N. Calif. fires mostly contained

  • Christopher Osborne, 16, looks over the firestorm ruins in the Coffee Park neighborhood of Santa Rosa, Calif., while helping Reptile Rescue try to retrieve a neighbor's tortoise on Wednesday, Oct. 18, 2017. (Genaro Molina/Los Angeles Times/TNS) Genaro Molina

  • Lloyd Dillion, 63, looks at the wreckage of his home on Mocha Lane in the Coffee Park neighborhood of Santa Rosa, Calif., on Wednesday. TNS Photo

Published: 10/19/2017 3:37:24 PM

As crews gain increasing control of Northern California’s massive wildfires, firefighters from around the state are starting to return while some evacuees are just now digging through what’s left of their neighborhoods.

Most mandatory evacuations throughout the region have been lifted, but about 22,000 people in Sonoma County were still displaced Thursday morning, either because their homes are still at risk or were in a burn zone, said Sonoma County spokesman Scott Alonso.

The fires destroyed at least 5,700 structures, including more than 2,800 homes in the city of Santa Rosa alone. Officials called it the deadliest week in California fire history, with at least 42 confirmed fatalities.

Better weather this week has helped firefighters continue to control flames and prevent further damage.

With cool temperatures and a small dose of rain expected Thursday, the objective in the days to come will be to make sure no spot fires grow out of control and that crews that have been here for nearly two weeks stay vigilant and avoid mishaps, Cal Fire officials said in a morning briefing at the Sonoma County Fairgrounds.

“Just give us your best for a few more days,” Cal fire incident commander Bret Gouvea told firefighters Thursday.

According to the National Weather Service, light rain will move into the region by the afternoon. Winds will start blowing to the northeast before reversing in the evening, and gusts of up to 25 mph could breathe new life into small fires within the larger wildfire perimeters, officials said.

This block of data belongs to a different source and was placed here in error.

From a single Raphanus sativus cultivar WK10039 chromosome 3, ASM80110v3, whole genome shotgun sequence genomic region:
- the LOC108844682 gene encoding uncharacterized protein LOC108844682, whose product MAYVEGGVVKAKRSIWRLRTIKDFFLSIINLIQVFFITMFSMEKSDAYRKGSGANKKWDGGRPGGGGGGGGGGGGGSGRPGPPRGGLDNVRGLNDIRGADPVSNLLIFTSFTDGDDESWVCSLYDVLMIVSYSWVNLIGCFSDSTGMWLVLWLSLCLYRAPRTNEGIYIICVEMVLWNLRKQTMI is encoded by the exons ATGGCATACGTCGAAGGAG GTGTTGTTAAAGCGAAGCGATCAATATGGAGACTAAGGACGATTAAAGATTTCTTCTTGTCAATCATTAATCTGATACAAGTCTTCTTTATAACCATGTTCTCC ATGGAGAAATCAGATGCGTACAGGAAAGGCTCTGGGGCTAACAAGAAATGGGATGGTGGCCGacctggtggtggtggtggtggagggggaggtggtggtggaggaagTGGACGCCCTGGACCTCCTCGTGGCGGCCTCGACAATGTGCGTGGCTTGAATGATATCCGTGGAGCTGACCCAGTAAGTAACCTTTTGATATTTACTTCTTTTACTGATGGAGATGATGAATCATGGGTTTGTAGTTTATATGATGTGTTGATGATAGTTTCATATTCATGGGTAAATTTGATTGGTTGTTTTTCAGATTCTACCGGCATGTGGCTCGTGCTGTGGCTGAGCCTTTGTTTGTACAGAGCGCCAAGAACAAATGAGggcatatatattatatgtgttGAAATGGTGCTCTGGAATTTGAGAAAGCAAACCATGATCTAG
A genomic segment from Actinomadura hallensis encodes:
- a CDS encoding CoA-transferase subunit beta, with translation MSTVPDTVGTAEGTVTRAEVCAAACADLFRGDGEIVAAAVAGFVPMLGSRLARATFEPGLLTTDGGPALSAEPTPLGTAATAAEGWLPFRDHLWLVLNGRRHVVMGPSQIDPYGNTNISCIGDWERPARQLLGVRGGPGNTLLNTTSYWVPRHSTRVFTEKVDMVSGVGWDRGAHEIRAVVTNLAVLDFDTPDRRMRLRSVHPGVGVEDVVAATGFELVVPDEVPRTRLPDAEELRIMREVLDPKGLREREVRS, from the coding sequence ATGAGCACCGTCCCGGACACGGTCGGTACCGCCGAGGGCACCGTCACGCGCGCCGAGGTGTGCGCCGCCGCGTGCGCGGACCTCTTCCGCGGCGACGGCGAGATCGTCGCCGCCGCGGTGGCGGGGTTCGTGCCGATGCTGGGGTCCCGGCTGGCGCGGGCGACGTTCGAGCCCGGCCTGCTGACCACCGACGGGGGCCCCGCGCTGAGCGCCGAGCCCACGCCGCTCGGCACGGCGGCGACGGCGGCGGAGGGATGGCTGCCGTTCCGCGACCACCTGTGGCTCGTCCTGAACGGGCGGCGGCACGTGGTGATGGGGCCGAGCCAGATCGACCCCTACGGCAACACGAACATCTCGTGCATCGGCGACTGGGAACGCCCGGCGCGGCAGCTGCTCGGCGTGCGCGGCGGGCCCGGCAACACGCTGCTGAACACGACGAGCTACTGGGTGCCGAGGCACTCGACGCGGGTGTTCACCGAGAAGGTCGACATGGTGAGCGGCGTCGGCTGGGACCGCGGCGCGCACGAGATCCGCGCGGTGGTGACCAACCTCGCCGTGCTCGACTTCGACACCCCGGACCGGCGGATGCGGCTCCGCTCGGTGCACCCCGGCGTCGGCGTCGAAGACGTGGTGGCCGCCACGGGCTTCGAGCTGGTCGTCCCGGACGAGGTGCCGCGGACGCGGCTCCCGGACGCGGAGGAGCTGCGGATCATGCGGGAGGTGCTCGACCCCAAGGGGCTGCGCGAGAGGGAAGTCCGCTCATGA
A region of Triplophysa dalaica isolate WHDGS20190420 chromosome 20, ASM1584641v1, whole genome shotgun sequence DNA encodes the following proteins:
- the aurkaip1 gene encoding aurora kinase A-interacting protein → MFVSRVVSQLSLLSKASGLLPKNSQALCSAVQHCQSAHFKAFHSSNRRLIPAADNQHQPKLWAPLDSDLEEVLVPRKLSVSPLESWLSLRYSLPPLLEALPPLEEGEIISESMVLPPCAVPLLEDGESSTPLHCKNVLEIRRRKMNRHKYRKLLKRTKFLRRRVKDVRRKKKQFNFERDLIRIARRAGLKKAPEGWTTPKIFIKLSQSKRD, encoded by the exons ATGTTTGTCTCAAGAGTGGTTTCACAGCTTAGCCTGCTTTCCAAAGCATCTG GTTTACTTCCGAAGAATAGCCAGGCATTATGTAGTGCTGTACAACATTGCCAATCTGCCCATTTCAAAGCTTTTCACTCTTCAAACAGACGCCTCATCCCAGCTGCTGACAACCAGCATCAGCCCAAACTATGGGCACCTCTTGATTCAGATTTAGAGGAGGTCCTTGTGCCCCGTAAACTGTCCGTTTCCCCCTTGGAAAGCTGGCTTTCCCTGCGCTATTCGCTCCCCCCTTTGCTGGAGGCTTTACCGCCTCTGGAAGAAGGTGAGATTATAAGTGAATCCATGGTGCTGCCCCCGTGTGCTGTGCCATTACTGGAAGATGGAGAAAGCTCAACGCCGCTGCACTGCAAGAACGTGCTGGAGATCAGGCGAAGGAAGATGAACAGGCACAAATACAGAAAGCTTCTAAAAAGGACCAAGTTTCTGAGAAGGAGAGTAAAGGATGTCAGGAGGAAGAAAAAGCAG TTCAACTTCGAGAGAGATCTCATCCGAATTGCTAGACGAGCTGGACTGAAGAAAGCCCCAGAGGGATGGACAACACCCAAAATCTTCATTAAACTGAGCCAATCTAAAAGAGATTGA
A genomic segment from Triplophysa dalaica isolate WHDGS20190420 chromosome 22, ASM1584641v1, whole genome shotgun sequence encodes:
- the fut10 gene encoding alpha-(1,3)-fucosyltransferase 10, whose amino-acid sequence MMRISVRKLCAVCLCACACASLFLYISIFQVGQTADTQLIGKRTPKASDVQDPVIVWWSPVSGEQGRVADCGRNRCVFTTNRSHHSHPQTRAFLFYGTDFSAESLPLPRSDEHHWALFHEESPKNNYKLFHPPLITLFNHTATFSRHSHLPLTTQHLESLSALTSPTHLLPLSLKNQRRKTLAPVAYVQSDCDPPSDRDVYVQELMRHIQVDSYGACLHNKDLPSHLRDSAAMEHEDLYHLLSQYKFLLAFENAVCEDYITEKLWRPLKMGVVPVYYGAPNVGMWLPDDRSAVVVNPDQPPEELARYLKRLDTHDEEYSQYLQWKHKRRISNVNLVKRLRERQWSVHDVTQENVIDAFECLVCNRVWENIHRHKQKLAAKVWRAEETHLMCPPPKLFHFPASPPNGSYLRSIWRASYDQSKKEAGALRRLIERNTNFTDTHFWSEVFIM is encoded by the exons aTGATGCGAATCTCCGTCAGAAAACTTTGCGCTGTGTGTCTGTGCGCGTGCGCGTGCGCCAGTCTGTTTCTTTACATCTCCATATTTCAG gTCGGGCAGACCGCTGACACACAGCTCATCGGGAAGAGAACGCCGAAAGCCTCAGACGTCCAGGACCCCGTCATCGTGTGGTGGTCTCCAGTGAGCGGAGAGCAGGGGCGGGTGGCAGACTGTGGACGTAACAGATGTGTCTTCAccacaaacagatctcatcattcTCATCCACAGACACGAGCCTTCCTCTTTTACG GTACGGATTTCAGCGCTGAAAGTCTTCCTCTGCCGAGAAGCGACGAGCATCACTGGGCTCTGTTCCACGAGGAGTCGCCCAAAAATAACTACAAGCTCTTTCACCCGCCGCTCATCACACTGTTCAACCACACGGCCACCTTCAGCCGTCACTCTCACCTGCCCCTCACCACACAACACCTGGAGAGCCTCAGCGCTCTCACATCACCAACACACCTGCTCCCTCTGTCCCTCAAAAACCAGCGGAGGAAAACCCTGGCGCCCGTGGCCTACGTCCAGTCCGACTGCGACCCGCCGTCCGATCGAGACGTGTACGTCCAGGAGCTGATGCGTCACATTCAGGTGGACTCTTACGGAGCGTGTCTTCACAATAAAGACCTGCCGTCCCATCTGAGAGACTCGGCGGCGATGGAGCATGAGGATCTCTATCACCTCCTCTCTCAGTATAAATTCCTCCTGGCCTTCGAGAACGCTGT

At their peak, the state’s large fires had drawn about 11,000 firefighters into the battle. But with the largest blazes in Sonoma, Napa and Mendocino counties nearing full containment, firefighters have begun to trickle back to their respective states, counties and districts.

The Pocket fire, the smallest but least contained of the active Sonoma County fires, had burned 16,552 acres and was 73 percent contained Thursday morning.

The Nuns fire was 82 percent contained after scorching 54,423 acres, including an offshoot near Oakmont that had worried firefighters earlier this week.

As of Thursday morning, Nuns fire activity was minimal with “some smoldering,” according to a Cal Fire incident report. “All activity confined to the inside of the fire perimeter.”

The Tubbs fire, which leveled swaths of the city of Santa Rosa and was responsible for least 22 deaths, has burned 36,432 acres and was 92 percent contained Thursday morning.

As with the Nuns fire, smoldering in the Tubbs fire was “contained to inside of the fire perimeter,” according to Cal Fire.

Sonoma County is holding community meetings Thursday on the process for getting state and federal aid to clean ash and debris, Alonso said.

Cleanup of the hazardous materials can be dangerous and expensive, he said.

“We’re really concerned about people touching the debris, trying to remove ash. We will have hazardous materials teams deployed ... to help homeowners with large-scale removal,” Alonso said. “We don’t want folks doing it on their own.”

In Napa County the 51,624-acre Atlas Fire, responsible for at least six deaths, was 85 percent contained Thursday morning.

While most evacuees in Napa County have been allowed back into their neighborhoods, many roads remained closed Thursday.

In Mendocino County, where eight people died, evacuees from the Redwood and Sulphur fires are returning home as well.

The Redwood fire was 85 percent contained and had burned 36,523 acres as of Thursday morning, and the nearby 2,207-acre Sulphur fire in Lake County was 96 percent contained.


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